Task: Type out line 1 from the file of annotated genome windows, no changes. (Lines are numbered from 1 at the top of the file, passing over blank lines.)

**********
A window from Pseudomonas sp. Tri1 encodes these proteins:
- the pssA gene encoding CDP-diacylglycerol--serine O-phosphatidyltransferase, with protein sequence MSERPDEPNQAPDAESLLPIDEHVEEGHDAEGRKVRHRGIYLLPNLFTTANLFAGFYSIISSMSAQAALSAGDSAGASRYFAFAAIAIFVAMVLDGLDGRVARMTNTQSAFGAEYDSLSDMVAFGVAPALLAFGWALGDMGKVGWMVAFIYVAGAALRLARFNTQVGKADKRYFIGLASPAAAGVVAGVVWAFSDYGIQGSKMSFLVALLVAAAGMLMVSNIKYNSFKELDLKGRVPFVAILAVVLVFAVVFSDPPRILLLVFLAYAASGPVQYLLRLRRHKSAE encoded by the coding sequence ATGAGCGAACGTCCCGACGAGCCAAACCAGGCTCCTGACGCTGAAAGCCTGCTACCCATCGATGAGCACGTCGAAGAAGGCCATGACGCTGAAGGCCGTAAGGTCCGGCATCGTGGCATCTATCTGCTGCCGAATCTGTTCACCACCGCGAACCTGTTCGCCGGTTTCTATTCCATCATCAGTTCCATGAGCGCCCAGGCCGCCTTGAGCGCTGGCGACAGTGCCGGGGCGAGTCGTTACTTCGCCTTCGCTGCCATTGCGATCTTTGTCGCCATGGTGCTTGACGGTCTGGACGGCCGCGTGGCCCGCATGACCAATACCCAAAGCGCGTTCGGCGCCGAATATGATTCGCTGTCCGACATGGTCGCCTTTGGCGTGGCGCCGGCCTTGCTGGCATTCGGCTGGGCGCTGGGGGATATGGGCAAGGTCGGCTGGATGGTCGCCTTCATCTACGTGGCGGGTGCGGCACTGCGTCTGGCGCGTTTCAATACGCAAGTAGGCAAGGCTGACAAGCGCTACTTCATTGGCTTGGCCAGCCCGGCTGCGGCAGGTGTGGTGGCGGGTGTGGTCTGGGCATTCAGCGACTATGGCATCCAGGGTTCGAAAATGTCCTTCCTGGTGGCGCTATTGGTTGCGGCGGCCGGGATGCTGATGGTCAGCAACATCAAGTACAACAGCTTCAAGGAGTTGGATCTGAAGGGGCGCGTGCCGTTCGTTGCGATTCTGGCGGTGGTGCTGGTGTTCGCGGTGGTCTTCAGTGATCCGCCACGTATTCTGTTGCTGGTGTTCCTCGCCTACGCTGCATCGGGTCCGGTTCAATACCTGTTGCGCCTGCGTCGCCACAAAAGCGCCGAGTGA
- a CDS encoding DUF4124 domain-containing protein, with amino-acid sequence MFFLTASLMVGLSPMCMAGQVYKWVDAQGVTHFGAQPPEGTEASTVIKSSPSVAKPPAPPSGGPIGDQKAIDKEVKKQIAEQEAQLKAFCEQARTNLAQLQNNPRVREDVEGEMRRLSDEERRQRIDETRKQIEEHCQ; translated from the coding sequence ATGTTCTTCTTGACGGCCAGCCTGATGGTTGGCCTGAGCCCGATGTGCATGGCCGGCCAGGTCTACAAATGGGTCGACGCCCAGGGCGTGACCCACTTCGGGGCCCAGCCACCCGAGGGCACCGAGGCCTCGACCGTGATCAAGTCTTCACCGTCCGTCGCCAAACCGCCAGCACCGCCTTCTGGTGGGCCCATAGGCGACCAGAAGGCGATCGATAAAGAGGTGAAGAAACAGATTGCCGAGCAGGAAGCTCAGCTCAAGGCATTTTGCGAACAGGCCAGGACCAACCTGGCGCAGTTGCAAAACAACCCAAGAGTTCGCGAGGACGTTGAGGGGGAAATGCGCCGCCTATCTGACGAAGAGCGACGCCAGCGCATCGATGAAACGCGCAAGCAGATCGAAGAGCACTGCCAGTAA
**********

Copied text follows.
A window from Pseudomonas sp. Tri1 encodes these proteins: